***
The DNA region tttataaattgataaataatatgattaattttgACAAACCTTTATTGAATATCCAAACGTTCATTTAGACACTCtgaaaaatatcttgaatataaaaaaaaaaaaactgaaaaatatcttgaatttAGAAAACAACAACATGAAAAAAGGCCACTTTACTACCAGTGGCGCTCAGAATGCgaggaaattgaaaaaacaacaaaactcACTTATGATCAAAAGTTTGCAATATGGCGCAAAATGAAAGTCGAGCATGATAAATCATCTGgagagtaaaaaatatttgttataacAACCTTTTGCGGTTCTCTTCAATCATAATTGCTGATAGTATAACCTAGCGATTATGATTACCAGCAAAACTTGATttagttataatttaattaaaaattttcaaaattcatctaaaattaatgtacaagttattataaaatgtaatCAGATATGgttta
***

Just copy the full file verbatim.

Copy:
The DNA region tttataaattgataaataatatgattaattttgACAAACCTTTATTGAATATCCAAACGTTCATTTAGACACTCtgaaaaatatcttgaatataaaaaaaaaaaaactgaaaaatatcttgaatttAGAAAACAACAACATGAAAAAAGGCCACTTTACTACCAGTGGCGCTCAGAATGCgaggaaattgaaaaaacaacaaaactcACTTATGATCAAAAGTTTGCAATATGGCGCAAAATGAAAGTCGAGCATGATAAATCATCTGgagagtaaaaaatatttgttataacAACCTTTTGCGGTTCTCTTCAATCATAATTGCTGATAGTATAACCTAGCGATTATGATTACCAGCAAAACTTGATttagttataatttaattaaaaattttcaaaattcatctaaaattaatgtacaagttattataaaatgtaatCAGATATGgttta